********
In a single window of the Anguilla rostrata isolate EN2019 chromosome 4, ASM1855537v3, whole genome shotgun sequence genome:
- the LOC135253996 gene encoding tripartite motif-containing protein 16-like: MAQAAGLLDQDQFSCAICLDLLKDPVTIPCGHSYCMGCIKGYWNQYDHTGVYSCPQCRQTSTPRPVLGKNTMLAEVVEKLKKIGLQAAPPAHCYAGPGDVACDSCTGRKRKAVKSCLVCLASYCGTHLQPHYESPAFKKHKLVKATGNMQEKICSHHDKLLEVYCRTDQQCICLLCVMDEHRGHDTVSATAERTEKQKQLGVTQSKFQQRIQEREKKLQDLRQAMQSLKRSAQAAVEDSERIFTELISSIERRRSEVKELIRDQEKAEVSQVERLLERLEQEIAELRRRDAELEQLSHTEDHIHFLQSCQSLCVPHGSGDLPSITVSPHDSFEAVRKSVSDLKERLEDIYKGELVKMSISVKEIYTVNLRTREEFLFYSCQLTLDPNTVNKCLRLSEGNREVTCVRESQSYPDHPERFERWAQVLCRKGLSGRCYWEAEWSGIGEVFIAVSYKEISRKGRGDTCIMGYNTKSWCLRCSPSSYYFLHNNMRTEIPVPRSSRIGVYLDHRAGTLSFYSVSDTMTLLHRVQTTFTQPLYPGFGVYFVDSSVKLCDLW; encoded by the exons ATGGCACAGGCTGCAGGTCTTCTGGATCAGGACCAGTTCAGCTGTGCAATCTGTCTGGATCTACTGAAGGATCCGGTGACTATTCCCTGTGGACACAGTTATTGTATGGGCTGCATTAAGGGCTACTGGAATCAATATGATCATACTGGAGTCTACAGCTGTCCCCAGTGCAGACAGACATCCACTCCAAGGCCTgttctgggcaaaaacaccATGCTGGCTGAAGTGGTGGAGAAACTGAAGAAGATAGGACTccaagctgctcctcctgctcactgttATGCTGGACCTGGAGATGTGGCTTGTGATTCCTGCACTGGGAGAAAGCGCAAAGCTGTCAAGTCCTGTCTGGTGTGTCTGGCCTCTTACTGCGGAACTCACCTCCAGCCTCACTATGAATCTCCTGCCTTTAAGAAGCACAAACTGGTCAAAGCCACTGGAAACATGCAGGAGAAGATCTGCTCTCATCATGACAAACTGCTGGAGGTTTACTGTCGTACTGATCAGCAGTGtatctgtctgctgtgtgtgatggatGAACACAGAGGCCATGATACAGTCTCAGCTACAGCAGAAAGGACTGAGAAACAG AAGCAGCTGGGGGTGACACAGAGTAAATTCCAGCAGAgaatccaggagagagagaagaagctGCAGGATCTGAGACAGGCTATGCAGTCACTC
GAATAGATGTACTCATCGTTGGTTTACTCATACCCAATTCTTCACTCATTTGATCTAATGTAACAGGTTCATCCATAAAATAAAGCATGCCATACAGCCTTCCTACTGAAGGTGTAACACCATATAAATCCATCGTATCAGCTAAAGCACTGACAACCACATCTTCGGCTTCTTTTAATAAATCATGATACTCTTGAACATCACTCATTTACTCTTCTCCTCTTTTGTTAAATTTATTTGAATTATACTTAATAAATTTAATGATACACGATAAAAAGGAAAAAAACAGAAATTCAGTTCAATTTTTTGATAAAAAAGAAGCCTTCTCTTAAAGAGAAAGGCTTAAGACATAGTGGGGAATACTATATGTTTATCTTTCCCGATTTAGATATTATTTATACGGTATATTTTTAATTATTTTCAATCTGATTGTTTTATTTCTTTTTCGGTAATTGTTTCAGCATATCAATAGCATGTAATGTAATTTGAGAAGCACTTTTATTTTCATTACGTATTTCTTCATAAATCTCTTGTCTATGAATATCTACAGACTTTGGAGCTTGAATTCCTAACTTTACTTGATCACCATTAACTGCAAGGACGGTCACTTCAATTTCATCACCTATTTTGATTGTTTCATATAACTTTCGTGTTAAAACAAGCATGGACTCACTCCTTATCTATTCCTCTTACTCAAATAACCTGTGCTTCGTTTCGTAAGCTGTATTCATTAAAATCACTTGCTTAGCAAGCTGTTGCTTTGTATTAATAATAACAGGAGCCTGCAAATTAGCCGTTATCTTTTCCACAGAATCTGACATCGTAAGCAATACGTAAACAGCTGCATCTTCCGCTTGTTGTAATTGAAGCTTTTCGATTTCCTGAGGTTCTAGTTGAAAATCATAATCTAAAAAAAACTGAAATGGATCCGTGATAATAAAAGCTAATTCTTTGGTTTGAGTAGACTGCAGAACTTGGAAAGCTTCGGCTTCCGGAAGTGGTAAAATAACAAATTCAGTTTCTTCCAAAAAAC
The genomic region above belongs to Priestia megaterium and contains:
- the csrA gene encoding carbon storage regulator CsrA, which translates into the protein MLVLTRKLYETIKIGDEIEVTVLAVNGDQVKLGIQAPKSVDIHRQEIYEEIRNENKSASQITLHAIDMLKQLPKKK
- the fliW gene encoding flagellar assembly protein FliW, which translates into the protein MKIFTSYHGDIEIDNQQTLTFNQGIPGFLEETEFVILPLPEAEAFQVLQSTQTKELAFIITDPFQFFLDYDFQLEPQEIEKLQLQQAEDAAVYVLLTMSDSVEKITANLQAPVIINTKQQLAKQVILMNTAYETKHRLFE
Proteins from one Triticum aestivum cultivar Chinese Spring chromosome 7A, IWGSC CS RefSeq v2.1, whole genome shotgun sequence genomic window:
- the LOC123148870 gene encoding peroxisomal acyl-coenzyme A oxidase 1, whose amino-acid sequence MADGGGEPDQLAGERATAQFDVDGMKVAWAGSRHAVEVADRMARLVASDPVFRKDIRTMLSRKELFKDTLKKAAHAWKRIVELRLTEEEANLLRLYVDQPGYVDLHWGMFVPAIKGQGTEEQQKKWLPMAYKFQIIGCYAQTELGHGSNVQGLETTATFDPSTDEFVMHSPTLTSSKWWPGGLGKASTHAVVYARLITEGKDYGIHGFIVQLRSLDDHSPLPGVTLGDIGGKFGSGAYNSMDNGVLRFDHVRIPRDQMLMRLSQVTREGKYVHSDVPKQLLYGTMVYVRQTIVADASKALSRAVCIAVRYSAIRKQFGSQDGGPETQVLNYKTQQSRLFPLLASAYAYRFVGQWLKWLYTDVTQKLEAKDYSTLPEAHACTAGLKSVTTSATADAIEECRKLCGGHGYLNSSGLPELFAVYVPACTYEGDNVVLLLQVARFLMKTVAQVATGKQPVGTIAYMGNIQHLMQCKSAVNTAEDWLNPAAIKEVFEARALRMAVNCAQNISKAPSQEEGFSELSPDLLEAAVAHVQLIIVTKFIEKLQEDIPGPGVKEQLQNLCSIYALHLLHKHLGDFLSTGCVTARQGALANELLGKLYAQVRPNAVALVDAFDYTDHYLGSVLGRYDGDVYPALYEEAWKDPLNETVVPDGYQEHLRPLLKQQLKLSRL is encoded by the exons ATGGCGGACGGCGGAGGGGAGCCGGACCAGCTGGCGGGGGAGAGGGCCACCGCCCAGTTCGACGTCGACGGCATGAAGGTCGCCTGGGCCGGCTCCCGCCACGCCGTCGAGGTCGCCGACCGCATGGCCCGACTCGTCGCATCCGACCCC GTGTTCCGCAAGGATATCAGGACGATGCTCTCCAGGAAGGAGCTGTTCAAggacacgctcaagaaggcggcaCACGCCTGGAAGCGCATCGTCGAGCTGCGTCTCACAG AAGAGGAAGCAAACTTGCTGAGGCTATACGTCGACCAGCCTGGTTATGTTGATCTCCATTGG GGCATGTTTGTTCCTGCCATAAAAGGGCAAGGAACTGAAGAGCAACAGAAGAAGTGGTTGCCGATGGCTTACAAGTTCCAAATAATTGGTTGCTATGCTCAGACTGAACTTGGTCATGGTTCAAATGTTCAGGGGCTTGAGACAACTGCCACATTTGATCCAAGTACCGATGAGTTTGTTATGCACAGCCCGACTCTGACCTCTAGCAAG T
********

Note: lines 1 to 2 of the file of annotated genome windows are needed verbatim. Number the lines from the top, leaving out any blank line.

In a single window of the Anguilla rostrata isolate EN2019 chromosome 4, ASM1855537v3, whole genome shotgun sequence genome:
- the LOC135253996 gene encoding tripartite motif-containing protein 16-like: MAQAAGLLDQDQFSCAICLDLLKDPVTIPCGHSYCMGCIKGYWNQYDHTGVYSCPQCRQTSTPRPVLGKNTMLAEVVEKLKKIGLQAAPPAHCYAGPGDVACDSCTGRKRKAVKSCLVCLASYCGTHLQPHYESPAFKKHKLVKATGNMQEKICSHHDKLLEVYCRTDQQCICLLCVMDEHRGHDTVSATAERTEKQKQLGVTQSKFQQRIQEREKKLQDLRQAMQSLKRSAQAAVEDSERIFTELISSIERRRSEVKELIRDQEKAEVSQVERLLERLEQEIAELRRRDAELEQLSHTEDHIHFLQSCQSLCVPHGSGDLPSITVSPHDSFEAVRKSVSDLKERLEDIYKGELVKMSISVKEIYTVNLRTREEFLFYSCQLTLDPNTVNKCLRLSEGNREVTCVRESQSYPDHPERFERWAQVLCRKGLSGRCYWEAEWSGIGEVFIAVSYKEISRKGRGDTCIMGYNTKSWCLRCSPSSYYFLHNNMRTEIPVPRSSRIGVYLDHRAGTLSFYSVSDTMTLLHRVQTTFTQPLYPGFGVYFVDSSVKLCDLW; encoded by the exons ATGGCACAGGCTGCAGGTCTTCTGGATCAGGACCAGTTCAGCTGTGCAATCTGTCTGGATCTACTGAAGGATCCGGTGACTATTCCCTGTGGACACAGTTATTGTATGGGCTGCATTAAGGGCTACTGGAATCAATATGATCATACTGGAGTCTACAGCTGTCCCCAGTGCAGACAGACATCCACTCCAAGGCCTgttctgggcaaaaacaccATGCTGGCTGAAGTGGTGGAGAAACTGAAGAAGATAGGACTccaagctgctcctcctgctcactgttATGCTGGACCTGGAGATGTGGCTTGTGATTCCTGCACTGGGAGAAAGCGCAAAGCTGTCAAGTCCTGTCTGGTGTGTCTGGCCTCTTACTGCGGAACTCACCTCCAGCCTCACTATGAATCTCCTGCCTTTAAGAAGCACAAACTGGTCAAAGCCACTGGAAACATGCAGGAGAAGATCTGCTCTCATCATGACAAACTGCTGGAGGTTTACTGTCGTACTGATCAGCAGTGtatctgtctgctgtgtgtgatggatGAACACAGAGGCCATGATACAGTCTCAGCTACAGCAGAAAGGACTGAGAAACAG AAGCAGCTGGGGGTGACACAGAGTAAATTCCAGCAGAgaatccaggagagagagaagaagctGCAGGATCTGAGACAGGCTATGCAGTCACTC